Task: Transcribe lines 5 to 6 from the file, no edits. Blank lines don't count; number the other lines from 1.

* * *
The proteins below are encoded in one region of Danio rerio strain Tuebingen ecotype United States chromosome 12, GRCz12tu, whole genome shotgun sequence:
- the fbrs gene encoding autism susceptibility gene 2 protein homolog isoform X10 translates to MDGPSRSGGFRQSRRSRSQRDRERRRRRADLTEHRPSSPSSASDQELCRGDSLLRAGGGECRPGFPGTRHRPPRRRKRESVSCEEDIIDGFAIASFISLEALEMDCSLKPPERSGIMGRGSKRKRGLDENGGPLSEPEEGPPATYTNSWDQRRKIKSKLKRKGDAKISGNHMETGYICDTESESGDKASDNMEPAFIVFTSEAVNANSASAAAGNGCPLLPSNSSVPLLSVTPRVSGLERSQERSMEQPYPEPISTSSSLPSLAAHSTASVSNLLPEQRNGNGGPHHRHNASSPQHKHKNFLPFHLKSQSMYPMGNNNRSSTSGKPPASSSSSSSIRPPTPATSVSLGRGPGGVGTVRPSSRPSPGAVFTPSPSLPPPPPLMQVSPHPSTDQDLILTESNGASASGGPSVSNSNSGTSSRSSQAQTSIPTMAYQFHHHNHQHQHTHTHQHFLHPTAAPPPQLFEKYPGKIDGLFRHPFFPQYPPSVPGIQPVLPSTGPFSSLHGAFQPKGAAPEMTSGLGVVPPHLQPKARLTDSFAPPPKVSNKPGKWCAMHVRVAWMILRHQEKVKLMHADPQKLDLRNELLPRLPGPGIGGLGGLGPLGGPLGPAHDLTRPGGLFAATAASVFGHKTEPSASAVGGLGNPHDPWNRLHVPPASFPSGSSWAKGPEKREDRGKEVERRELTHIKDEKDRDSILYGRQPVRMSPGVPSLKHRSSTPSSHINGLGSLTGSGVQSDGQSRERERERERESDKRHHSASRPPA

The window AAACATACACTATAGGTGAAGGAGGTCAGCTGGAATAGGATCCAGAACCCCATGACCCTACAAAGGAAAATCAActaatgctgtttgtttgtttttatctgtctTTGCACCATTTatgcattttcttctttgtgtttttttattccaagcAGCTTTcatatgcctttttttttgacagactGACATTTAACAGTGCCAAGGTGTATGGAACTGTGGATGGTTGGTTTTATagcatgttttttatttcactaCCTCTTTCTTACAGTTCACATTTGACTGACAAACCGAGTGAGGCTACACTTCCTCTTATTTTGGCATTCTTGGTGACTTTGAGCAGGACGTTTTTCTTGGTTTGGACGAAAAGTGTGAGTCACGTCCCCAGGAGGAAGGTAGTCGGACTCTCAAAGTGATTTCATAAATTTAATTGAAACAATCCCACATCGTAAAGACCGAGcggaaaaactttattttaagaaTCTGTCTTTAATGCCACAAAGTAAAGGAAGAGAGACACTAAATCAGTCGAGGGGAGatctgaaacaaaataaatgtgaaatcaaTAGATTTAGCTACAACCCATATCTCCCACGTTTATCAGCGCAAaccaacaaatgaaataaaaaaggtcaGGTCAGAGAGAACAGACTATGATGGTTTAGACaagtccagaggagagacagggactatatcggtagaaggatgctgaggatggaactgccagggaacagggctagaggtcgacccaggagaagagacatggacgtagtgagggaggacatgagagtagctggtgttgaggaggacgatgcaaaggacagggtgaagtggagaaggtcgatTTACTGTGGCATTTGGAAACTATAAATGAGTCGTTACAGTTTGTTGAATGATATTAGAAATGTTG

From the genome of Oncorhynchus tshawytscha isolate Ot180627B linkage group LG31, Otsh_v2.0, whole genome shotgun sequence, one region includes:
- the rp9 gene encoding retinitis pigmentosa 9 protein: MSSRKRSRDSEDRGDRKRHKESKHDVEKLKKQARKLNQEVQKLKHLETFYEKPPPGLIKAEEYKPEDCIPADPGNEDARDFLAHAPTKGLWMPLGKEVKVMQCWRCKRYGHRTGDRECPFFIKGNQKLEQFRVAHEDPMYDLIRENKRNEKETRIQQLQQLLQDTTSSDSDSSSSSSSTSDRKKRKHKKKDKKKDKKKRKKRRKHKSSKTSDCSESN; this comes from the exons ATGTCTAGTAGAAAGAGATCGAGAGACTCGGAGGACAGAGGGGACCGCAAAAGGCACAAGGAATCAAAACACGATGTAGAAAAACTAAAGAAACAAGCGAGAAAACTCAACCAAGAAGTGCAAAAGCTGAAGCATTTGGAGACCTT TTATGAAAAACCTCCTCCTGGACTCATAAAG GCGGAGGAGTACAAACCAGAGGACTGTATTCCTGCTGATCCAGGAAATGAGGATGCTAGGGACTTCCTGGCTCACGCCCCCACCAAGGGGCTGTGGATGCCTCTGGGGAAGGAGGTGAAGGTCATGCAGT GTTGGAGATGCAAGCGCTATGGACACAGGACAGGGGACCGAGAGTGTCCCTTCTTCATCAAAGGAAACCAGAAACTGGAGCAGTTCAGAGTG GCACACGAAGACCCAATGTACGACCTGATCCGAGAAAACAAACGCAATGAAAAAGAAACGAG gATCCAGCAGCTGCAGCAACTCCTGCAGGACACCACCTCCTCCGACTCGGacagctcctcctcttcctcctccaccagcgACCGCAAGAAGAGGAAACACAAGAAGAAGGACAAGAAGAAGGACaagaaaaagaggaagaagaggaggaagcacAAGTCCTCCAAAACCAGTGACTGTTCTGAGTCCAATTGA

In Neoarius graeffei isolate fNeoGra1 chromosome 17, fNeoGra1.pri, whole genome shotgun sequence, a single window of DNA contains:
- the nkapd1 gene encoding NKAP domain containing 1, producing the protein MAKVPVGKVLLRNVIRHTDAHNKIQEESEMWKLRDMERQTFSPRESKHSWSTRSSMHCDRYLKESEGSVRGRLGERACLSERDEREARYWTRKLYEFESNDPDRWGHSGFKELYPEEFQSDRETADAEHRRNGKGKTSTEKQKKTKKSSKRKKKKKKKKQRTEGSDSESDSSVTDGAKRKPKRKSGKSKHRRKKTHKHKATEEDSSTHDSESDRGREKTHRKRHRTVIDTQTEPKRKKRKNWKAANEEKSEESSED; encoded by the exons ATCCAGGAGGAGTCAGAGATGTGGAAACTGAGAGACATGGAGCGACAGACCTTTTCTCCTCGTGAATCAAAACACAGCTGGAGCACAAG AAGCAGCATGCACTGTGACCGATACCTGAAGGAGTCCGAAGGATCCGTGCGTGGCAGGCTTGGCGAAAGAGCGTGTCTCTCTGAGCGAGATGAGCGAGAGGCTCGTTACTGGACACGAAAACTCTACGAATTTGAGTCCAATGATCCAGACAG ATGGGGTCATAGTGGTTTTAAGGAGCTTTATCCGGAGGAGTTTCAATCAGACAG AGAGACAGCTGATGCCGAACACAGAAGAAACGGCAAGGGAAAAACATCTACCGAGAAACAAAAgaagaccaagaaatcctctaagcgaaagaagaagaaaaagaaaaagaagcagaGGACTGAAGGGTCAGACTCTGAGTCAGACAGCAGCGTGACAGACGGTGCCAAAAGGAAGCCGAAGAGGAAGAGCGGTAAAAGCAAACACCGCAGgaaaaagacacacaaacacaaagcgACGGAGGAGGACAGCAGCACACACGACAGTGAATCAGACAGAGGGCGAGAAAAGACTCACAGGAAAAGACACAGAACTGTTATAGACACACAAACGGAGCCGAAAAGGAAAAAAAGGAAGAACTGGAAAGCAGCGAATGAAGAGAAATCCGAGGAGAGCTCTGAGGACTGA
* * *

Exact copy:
- the rp9 gene encoding retinitis pigmentosa 9 protein: MSSRKRSRDSEDRGDRKRHKESKHDVEKLKKQARKLNQEVQKLKHLETFYEKPPPGLIKAEEYKPEDCIPADPGNEDARDFLAHAPTKGLWMPLGKEVKVMQCWRCKRYGHRTGDRECPFFIKGNQKLEQFRVAHEDPMYDLIRENKRNEKETRIQQLQQLLQDTTSSDSDSSSSSSSTSDRKKRKHKKKDKKKDKKKRKKRRKHKSSKTSDCSESN; this comes from the exons ATGTCTAGTAGAAAGAGATCGAGAGACTCGGAGGACAGAGGGGACCGCAAAAGGCACAAGGAATCAAAACACGATGTAGAAAAACTAAAGAAACAAGCGAGAAAACTCAACCAAGAAGTGCAAAAGCTGAAGCATTTGGAGACCTT TTATGAAAAACCTCCTCCTGGACTCATAAAG GCGGAGGAGTACAAACCAGAGGACTGTATTCCTGCTGATCCAGGAAATGAGGATGCTAGGGACTTCCTGGCTCACGCCCCCACCAAGGGGCTGTGGATGCCTCTGGGGAAGGAGGTGAAGGTCATGCAGT GTTGGAGATGCAAGCGCTATGGACACAGGACAGGGGACCGAGAGTGTCCCTTCTTCATCAAAGGAAACCAGAAACTGGAGCAGTTCAGAGTG GCACACGAAGACCCAATGTACGACCTGATCCGAGAAAACAAACGCAATGAAAAAGAAACGAG gATCCAGCAGCTGCAGCAACTCCTGCAGGACACCACCTCCTCCGACTCGGacagctcctcctcttcctcctccaccagcgACCGCAAGAAGAGGAAACACAAGAAGAAGGACAAGAAGAAGGACaagaaaaagaggaagaagaggaggaagcacAAGTCCTCCAAAACCAGTGACTGTTCTGAGTCCAATTGA

In Neoarius graeffei isolate fNeoGra1 chromosome 17, fNeoGra1.pri, whole genome shotgun sequence, a single window of DNA contains: